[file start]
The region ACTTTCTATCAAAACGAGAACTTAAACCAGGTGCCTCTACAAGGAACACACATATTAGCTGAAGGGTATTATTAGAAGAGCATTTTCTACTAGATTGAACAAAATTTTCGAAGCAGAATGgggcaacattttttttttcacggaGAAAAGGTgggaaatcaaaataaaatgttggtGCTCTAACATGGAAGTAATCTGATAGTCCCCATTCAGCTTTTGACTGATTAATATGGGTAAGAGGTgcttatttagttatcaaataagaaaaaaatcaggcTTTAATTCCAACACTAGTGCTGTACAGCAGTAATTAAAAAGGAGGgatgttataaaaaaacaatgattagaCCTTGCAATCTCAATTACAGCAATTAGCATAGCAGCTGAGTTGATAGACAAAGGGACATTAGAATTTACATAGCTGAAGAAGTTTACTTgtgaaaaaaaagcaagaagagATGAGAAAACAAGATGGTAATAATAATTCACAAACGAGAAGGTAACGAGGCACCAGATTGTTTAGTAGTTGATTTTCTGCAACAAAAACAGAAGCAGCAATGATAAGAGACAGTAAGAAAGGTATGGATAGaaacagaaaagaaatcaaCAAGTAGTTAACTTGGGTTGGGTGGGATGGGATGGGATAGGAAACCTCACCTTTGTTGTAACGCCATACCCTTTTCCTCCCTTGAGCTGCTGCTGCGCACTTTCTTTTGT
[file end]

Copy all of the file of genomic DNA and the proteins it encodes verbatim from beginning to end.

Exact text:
The region ACTTTCTATCAAAACGAGAACTTAAACCAGGTGCCTCTACAAGGAACACACATATTAGCTGAAGGGTATTATTAGAAGAGCATTTTCTACTAGATTGAACAAAATTTTCGAAGCAGAATGgggcaacattttttttttcacggaGAAAAGGTgggaaatcaaaataaaatgttggtGCTCTAACATGGAAGTAATCTGATAGTCCCCATTCAGCTTTTGACTGATTAATATGGGTAAGAGGTgcttatttagttatcaaataagaaaaaaatcaggcTTTAATTCCAACACTAGTGCTGTACAGCAGTAATTAAAAAGGAGGgatgttataaaaaaacaatgattagaCCTTGCAATCTCAATTACAGCAATTAGCATAGCAGCTGAGTTGATAGACAAAGGGACATTAGAATTTACATAGCTGAAGAAGTTTACTTgtgaaaaaaaagcaagaagagATGAGAAAACAAGATGGTAATAATAATTCACAAACGAGAAGGTAACGAGGCACCAGATTGTTTAGTAGTTGATTTTCTGCAACAAAAACAGAAGCAGCAATGATAAGAGACAGTAAGAAAGGTATGGATAGaaacagaaaagaaatcaaCAAGTAGTTAACTTGGGTTGGGTGGGATGGGATGGGATAGGAAACCTCACCTTTGTTGTAACGCCATACCCTTTTCCTCCCTTGAGCTGCTGCTGCGCACTTTCTTTTGT